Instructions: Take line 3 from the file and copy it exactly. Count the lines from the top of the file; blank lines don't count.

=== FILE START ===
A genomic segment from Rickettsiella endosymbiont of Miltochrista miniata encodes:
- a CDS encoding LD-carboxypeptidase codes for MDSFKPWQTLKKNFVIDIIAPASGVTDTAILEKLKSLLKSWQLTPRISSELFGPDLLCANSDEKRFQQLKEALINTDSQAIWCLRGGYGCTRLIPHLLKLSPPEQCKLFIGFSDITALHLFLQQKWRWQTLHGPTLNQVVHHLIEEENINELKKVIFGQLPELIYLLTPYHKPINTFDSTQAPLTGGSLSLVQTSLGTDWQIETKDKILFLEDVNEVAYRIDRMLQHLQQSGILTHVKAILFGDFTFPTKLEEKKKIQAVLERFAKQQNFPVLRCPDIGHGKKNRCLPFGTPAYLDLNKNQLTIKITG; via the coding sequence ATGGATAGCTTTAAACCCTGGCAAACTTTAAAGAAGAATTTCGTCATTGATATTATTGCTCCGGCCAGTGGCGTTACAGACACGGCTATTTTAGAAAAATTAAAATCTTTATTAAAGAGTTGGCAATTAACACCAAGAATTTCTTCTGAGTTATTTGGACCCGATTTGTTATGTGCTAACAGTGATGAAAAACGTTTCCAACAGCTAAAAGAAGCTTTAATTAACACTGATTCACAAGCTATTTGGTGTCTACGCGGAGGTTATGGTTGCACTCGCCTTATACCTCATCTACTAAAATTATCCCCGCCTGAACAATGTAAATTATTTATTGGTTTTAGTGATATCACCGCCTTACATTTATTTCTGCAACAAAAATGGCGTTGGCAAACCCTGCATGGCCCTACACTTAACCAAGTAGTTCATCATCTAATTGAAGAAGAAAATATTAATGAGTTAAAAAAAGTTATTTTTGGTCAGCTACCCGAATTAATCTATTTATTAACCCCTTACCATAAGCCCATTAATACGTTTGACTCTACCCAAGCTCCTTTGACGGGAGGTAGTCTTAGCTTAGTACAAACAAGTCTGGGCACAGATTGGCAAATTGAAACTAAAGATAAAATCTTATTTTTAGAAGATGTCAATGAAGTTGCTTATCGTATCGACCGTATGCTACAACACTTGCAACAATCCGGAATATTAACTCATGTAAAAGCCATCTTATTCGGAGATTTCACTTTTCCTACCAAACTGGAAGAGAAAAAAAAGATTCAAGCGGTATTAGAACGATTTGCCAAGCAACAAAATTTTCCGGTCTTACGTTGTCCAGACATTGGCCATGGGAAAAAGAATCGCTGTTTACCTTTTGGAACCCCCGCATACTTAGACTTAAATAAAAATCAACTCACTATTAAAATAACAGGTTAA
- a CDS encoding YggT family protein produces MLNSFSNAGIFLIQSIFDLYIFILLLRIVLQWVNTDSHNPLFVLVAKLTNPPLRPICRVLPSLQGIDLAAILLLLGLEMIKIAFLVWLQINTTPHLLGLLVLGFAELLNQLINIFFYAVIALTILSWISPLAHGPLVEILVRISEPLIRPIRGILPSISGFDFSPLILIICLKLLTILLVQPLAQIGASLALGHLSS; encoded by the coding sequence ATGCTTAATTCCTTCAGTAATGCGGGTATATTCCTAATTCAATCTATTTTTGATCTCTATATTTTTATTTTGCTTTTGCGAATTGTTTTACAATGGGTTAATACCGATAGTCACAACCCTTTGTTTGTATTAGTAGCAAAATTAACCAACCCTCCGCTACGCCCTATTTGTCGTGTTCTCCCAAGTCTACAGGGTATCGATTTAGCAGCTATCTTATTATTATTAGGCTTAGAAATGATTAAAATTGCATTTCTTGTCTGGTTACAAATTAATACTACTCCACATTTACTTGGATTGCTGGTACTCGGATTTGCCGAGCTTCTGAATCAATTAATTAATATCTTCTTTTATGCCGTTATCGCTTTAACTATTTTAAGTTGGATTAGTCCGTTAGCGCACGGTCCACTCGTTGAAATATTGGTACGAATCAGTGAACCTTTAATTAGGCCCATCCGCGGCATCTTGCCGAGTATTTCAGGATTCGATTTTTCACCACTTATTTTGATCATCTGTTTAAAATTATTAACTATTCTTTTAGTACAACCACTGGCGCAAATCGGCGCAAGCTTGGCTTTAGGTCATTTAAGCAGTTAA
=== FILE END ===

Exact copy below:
- a CDS encoding YggT family protein produces MLNSFSNAGIFLIQSIFDLYIFILLLRIVLQWVNTDSHNPLFVLVAKLTNPPLRPICRVLPSLQGIDLAAILLLLGLEMIKIAFLVWLQINTTPHLLGLLVLGFAELLNQLINIFFYAVIALTILSWISPLAHGPLVEILVRISEPLIRPIRGILPSISGFDFSPLILIICLKLLTILLVQPLAQIGASLALGHLSS; encoded by the coding sequence ATGCTTAATTCCTTCAGTAATGCGGGTATATTCCTAATTCAATCTATTTTTGATCTCTATATTTTTATTTTGCTTTTGCGAATTGTTTTACAATGGGTTAATACCGATAGTCACAACCCTTTGTTTGTATTAGTAGCAAAATTAACCAACCCTCCGCTACGCCCTATTTGTCGTGTTCTCCCAAGTCTACAGGGTATCGATTTAGCAGCTATCTTATTATTATTAGGCTTAGAAATGATTAAAATTGCATTTCTTGTCTGGTTACAAATTAATACTACTCCACATTTACTTGGATTGCTGGTACTCGGATTTGCCGAGCTTCTGAATCAATTAATTAATATCTTCTTTTATGCCGTTATCGCTTTAACTATTTTAAGTTGGATTAGTCCGTTAGCGCACGGTCCACTCGTTGAAATATTGGTACGAATCAGTGAACCTTTAATTAGGCCCATCCGCGGCATCTTGCCGAGTATTTCAGGATTCGATTTTTCACCACTTATTTTGATCATCTGTTTAAAATTATTAACTATTCTTTTAGTACAACCACTGGCGCAAATCGGCGCAAGCTTGGCTTTAGGTCATTTAAGCAGTTAA